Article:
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Physics savvy?

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I stumbled upon the Intuitor Stupid Movie Physics site (very interesting, by the way) and of course had to take their Physics Savvy test. Hah! Quail before my l33t physicz skillz, I thought… but I ended up with just a humbling 87.5% score. 4 out of 30 wrong!

Analyzing my four mistakes was instructive. One of them (#17) was due to a linguistic error – I simply forgot that “speed” and “velocity” are not synonyms in English. Another (#15) was due a subtle difference between scalar and vector acceleration – I thought they meant one but they meant the other. Another mistake (#14) involved “sensation” which I was unsure how to interpret in physical terms. Finally, there’s one (#23) which I disagree with.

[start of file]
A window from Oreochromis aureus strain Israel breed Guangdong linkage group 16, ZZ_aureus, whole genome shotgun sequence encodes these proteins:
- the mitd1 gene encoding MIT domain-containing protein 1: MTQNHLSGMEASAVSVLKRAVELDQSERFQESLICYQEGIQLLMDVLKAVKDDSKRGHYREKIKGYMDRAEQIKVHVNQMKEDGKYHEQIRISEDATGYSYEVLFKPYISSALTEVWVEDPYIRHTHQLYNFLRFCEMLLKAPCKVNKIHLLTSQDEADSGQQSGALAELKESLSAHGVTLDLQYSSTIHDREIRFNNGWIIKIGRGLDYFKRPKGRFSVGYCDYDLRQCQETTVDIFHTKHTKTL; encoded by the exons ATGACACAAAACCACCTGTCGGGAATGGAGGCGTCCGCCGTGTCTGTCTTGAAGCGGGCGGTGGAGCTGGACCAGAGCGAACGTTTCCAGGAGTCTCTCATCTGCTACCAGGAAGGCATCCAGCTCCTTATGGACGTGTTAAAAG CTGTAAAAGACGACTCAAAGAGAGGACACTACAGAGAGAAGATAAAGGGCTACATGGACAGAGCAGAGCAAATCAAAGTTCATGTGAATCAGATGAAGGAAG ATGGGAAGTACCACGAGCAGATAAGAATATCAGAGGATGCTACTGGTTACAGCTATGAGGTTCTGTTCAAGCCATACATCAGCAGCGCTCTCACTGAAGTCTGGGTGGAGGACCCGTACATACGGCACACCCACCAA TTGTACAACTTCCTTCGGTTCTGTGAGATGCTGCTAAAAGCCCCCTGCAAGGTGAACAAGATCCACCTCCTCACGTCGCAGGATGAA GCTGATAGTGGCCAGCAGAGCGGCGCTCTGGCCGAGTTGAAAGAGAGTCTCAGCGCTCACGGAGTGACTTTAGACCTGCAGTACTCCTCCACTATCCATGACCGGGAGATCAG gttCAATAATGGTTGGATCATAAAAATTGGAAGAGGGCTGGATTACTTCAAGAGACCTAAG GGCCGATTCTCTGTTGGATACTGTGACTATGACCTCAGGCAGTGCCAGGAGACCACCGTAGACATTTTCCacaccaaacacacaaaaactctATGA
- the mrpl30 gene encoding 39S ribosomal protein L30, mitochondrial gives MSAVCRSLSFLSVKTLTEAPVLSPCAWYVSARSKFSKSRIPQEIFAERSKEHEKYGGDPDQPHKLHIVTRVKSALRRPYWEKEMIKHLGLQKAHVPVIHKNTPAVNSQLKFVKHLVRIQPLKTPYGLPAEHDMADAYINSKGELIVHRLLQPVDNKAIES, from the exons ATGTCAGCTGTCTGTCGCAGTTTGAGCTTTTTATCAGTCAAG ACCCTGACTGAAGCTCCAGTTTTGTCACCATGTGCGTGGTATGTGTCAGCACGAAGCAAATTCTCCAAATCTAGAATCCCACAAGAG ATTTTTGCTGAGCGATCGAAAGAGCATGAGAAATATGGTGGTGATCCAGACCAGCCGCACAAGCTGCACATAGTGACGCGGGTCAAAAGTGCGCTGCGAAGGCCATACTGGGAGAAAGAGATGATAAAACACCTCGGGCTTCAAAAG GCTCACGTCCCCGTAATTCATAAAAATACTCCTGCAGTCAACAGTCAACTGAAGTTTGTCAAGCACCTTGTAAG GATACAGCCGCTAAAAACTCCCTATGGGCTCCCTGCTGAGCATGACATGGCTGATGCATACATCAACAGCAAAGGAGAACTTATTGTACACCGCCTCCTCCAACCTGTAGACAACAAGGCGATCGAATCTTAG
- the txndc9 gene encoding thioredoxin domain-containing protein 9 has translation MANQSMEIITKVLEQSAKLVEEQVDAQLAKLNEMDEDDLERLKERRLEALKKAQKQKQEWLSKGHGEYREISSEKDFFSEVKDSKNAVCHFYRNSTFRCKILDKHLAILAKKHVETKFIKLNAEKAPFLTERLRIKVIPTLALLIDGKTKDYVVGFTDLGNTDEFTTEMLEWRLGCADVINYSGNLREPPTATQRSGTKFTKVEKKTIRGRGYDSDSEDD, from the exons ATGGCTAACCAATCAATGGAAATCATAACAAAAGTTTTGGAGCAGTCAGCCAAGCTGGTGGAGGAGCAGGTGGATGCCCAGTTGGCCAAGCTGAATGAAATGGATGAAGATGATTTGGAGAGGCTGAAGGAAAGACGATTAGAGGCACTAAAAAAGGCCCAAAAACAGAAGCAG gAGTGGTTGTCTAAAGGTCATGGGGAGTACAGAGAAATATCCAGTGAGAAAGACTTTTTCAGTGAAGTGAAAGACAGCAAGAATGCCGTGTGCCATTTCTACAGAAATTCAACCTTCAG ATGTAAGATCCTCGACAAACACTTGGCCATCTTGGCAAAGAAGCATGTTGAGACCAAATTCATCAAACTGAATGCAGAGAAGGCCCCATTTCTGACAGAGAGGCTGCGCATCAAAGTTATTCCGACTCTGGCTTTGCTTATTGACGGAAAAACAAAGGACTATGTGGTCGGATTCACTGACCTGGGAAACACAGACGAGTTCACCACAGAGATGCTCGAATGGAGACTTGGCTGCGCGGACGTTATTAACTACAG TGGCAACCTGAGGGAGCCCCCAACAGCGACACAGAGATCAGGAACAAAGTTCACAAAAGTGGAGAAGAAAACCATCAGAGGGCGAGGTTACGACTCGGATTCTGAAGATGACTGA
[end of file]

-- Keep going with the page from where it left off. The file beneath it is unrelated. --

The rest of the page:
This brings to mind the arguments I had in school with my various physics teachers… in retrospect, they usually hinged on trick questions or definitions of technical terms. I remember one especially complex one, involving acceleration in multiple moving frameworks, where the teacher finally had to invoke Lorentz contraction to fend me off. 😀

Anyway, I suppose the average movie director and/or movie-goer would get the majority of these wrong.

For some time I’ve been trying to recall favorite sites I used to visit in my pre-Mac OS X days; not easy since my old bookmark file went to that great bit bucket in the sky nearly two years ago.